Report - - Downings & Fos bros. glos, : Sept and Nov 2012/ 3 visits , 4 brothers, 30 Pics. | Industrial Sites | 28DaysLater.co.uk

Report - Downings & Fos bros. glos, : Sept and Nov 2012/ 3 visits , 4 brothers, 30 Pics.


28DL Full Member
28DL Full Member
Back before I had even done an explore I saw pictures of Foster Brothers, Gloucester on 28DL. Being at lose end, I figured out where it was and drove down alone. My eyes weren't tuned to identifying access and I snapped a few externals of the abandoned buildings - still not quite certain which one was Fos Bros. The day was a small scale fail - though if I come away with a picture I like it's never a total fail. This one uses my cameras built-in IR filter effect.


Years would pass before I saw the other side of this door way.

The door is at the far end of the building on the right. The Fosters' building is in the background. We'll see this bridge later.

Time passes... Thanks to http://www.gloucesterdocks.me.uk/gloucester/warehouses/fosterbrosmill.htm and others I learnt about Thomas Nelson Foster, Richard Gibbs Foster and the history of their mill from 1862 onwards.
In 1899, the business joined with sixteen other similar firms around the country to form British Oil & Cake Mills Ltd (known as BOCM - which according to wikipedia was "one of the earliest crushers of oilseeds to produce vegetable oils for human consumption and the manufacturing of soap. The by-product of this process, the oilseed cake, was a good source of protein for animal feed." )
In 1925 BOCM was taken over by Lever Brothers, but the mill at Gloucester continued to be managed by members of the Foster family until 1945. In the early 1950s, BOCM installed a big new oil extraction plant at Avonmouth, [leading to] the closure of the mill at Gloucester c1955… [after which] the building served as distribution depot for products made at Avonmouth [and] closed in the mid 1970s.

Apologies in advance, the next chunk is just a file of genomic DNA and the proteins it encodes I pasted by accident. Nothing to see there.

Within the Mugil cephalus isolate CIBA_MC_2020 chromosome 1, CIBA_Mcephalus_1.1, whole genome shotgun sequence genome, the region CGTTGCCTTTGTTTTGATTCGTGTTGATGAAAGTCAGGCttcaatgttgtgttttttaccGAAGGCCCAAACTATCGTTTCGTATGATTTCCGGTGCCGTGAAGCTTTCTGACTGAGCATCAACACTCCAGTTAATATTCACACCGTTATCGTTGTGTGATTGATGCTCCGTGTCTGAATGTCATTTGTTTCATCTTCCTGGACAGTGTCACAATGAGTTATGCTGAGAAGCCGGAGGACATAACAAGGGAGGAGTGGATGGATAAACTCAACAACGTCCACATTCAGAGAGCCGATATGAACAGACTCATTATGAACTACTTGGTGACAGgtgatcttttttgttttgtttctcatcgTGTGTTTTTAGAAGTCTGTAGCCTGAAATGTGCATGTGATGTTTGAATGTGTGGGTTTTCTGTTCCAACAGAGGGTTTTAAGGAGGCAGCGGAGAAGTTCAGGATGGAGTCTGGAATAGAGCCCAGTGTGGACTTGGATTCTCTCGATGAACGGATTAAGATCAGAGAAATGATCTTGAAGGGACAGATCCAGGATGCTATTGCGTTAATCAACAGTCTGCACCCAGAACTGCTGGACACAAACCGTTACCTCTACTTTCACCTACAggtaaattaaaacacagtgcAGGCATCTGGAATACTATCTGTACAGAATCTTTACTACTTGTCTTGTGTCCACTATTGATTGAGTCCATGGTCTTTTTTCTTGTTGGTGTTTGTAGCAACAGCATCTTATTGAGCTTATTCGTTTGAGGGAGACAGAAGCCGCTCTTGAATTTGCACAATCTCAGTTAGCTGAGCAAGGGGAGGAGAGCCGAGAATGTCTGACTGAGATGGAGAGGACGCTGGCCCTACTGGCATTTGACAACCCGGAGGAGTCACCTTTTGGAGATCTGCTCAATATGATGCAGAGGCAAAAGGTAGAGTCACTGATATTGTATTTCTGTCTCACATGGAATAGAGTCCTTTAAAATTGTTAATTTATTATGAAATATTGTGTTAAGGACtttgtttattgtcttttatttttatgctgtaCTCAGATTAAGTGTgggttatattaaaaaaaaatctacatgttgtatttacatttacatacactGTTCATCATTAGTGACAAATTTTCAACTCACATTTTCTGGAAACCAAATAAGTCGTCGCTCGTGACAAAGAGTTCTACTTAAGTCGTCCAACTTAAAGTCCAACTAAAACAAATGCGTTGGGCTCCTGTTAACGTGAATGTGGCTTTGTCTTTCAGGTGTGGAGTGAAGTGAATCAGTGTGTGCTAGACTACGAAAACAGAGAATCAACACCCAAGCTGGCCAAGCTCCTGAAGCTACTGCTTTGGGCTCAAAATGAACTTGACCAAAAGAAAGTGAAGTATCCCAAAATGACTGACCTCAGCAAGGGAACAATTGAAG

More time passes. A text arrives about Foster Brothers from my regular exploring partner and once more I head for Gloucester. The access, which once I couldn't see, is now obvious. When the time comes we exit by a different route which would have made an easier entry still. We pass quickly through the ground floor.

From some of the signs the first floor was the "Seed floor"


Looking out of the Window towards the Downing brothers' building.



Only a little of the machinery remains. But the Helter-skelter is fascinating


The building layout sets our route for us - above the ground floor is vast open spaces with stairs at either end. The glass in the windows is translucent rather than clear and diffuses the sun light giving an effect of a photographic studio with a dozen softboxes. Huge exposed beams and their supporting pillars show the building was built to last (and to support the huge weight of milling equipment) it would convert into fantastic loft apartments. A few holes in the floors need filling first.


For me, this next one is shot of the day. It's hard to read at this resolution but the Door has "Cake floor" written on it, so this is the Cake floor door in Fos Bros. Glos.


On the next floor up we the Helter-skelter continues - the No Smoking sign from the previous photo is visible looking down through the floor, and the next photo is visible looking up through the ceiling.


The top floor is different from the others with ladders to various bits of surviving equipment.


More time passes... and I return to site, passing Fosters on the way to the neighbouring building . This building is Downing brothers. The Gloucestershire Society for Industrial Archaeology has all you could ever want to know about Downings http://www.gsia.org.uk/reprints/2008/gi200803.pdf